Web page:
2. OBSERVE THE WARNING TIME (detection-to-arrival time) OF THE VEHICLE:
Start a stopwatch when the students first suspect that they hear/(see) something that might be an approaching vehicle.
While you are timing the approaching vehicle, the students should considering whether its warning time is longer than, shorter than, or about the same as their crossing time.
Stop the watch when the approaching vehicle passes in front of the student, but don't report the result until after the student guesses whether or not the warning time was longer than the crossing time.
Was it quiet when the vehicle was heard?
Sometimes when assessing situations for students who use hearing, a vehicle's detection-to-arrival time is considerably less than that of other vehicles because when the student first heard it, there was extraneous masking noise (perhaps unnoticed by the student).
In that case, you can't use the detection-to-arrival time of that vehicle to conclude it is a Situation of Uncertainty.
However, you can take the opportunity to make students aware of the presence of a masking sound and how it can reduce their ability to hear the vehicles (this will be covered in Section 4).
3. COMPARE WARNING TIME TO CROSSING TIME:
Once the vehicle passes, ask the students if they think they would have made it across the street or lane(s) before the vehicle arrived if they had started crossing just before they heard/(saw) it.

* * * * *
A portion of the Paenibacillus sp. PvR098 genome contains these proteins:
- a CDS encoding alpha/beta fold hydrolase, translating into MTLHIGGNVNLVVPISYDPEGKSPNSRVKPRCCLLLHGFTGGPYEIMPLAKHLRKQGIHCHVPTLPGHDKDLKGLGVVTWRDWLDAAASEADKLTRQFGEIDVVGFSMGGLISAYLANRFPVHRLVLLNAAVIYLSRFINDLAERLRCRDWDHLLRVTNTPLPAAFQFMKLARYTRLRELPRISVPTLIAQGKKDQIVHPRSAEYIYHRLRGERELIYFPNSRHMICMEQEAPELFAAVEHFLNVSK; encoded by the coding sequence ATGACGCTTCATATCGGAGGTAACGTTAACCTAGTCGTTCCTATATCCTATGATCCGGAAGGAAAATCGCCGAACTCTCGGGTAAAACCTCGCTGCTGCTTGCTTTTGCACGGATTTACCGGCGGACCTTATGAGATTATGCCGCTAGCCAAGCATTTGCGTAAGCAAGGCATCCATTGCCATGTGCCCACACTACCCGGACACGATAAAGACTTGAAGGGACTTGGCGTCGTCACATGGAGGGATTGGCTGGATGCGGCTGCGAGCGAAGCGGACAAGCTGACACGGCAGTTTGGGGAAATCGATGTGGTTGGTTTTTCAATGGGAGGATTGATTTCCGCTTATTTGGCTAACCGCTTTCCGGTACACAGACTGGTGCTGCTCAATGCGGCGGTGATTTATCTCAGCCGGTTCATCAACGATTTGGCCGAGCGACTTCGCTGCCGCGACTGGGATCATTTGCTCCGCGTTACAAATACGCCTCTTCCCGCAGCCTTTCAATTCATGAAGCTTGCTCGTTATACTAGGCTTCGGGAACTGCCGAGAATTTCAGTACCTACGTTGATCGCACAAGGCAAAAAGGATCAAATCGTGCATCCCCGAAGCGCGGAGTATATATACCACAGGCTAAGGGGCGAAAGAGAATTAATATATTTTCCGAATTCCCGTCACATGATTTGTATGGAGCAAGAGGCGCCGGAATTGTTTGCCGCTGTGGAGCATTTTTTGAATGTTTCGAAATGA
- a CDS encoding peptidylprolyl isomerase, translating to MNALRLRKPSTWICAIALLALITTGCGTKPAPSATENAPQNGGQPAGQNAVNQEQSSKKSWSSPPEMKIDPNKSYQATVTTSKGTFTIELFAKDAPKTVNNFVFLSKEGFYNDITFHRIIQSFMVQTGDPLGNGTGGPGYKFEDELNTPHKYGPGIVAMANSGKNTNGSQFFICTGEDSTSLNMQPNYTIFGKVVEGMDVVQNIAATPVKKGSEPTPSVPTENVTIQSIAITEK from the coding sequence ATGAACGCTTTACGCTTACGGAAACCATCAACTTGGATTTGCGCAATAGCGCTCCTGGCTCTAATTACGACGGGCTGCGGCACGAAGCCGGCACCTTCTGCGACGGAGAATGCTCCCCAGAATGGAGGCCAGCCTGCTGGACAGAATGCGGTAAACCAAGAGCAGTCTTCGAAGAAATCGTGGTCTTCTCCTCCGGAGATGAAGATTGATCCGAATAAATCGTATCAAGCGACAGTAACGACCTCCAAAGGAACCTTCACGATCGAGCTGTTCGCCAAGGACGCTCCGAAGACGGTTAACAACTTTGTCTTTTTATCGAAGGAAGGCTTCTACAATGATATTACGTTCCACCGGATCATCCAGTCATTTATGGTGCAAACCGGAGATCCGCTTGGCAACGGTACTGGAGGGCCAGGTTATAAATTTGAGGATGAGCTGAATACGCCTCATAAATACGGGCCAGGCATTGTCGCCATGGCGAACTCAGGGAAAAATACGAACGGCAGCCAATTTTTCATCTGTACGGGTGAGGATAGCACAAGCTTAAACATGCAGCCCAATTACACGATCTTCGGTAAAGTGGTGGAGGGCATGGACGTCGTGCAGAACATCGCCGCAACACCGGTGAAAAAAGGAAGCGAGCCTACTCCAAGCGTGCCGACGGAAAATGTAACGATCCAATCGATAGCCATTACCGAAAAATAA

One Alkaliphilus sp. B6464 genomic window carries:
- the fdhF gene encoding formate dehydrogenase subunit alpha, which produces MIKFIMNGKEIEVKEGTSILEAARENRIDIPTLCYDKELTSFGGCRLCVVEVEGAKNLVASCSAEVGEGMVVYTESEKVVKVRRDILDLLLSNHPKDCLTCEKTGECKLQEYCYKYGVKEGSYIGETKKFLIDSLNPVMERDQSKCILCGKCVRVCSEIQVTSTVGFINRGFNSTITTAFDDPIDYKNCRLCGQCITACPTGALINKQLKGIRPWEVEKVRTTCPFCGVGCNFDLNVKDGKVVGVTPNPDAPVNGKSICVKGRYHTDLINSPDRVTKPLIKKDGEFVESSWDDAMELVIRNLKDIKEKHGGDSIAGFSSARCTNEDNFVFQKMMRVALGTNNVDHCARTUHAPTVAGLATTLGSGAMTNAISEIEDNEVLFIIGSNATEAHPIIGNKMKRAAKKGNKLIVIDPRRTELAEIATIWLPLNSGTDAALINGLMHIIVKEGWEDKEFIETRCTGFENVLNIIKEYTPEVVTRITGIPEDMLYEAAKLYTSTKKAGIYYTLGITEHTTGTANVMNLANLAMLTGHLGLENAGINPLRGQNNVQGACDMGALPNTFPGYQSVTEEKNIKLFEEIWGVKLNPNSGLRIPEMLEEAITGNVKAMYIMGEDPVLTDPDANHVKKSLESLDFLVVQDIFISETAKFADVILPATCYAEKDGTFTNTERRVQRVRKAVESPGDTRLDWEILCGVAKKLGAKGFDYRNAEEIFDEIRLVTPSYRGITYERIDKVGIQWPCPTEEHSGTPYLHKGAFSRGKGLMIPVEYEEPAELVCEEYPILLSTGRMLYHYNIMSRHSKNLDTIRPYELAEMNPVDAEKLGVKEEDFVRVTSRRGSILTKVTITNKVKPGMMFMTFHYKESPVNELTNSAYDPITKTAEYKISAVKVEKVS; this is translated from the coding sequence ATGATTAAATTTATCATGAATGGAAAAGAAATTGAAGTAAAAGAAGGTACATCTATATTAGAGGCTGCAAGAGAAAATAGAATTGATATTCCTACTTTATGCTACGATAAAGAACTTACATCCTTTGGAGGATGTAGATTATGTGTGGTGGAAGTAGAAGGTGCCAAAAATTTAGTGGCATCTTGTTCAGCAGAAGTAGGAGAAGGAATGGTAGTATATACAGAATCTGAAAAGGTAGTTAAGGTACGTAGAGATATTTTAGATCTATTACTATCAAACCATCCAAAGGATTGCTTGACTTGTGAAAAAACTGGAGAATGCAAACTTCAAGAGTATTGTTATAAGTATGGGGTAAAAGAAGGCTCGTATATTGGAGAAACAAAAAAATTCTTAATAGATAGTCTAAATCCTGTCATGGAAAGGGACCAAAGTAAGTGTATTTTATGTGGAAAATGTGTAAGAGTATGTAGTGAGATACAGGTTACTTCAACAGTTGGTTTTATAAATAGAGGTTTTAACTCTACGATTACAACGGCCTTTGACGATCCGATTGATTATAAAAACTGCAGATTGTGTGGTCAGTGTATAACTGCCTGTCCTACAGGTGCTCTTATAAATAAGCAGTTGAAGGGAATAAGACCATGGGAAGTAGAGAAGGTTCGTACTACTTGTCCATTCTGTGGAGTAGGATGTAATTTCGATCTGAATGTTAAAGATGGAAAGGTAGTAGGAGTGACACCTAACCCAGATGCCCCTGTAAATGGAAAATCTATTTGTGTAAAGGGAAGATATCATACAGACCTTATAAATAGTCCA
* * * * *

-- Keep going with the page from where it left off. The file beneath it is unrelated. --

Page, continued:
In other words, was the warning time of the approaching vehicle longer than the time they needed to cross that part of the street (the first half of the street for traffic coming in the nearest lanes,
and the full street for traffic coming in the last lanes)?
Let them know if they were right or not -- if they are not guessing correctly, it may be helpful to review their intuitive understanding of crossing time.
If the time recorded for a vehicle's detection-to-arrival is...
- less than the students' crossing time, then that vehicle would have reached them if they had started to cross just before they heard/(saw) it. (YIKES!)
- longer than the students' crossing time, they would have completed the crossing before that vehicle reached them, even if they had not started until just before they heard/(saw) it. (WHEW!)
4. REPEAT TILL YOU CAN DRAW A CONCLUSION
You can draw a conclusion when one of the following happens:
1. The detection-to-arrival time (warning time) of a vehicle is SHORTER than the student's crossing time even though
Hey, I already know what you're asking yourself! You're saying:
Conclusion: The student is in a Situation of Uncertainty.
2. The full range of detection-to-arrival times for traffic coming from both directions is LONGER than the student's crossing time.
Conclusion: The student is in a Situation of Confidence.
It's easy to confirm I'm in a Situation of Uncertainty -- all it takes is the warning time of one vehicle that is shorter than my crossing time, even though it was quiet when I first heard it.
Yes, that is a HUGE issue which merits further discussion!
The next few pages will address that issue.
But to confirm that I'm in a Situation of Confidence -- how the heck can I be sure that I've measured the warning times of enough vehicles to know that the "full range of detection-to-arrival times" for traffic approaching from that direction is longer than the crossing time?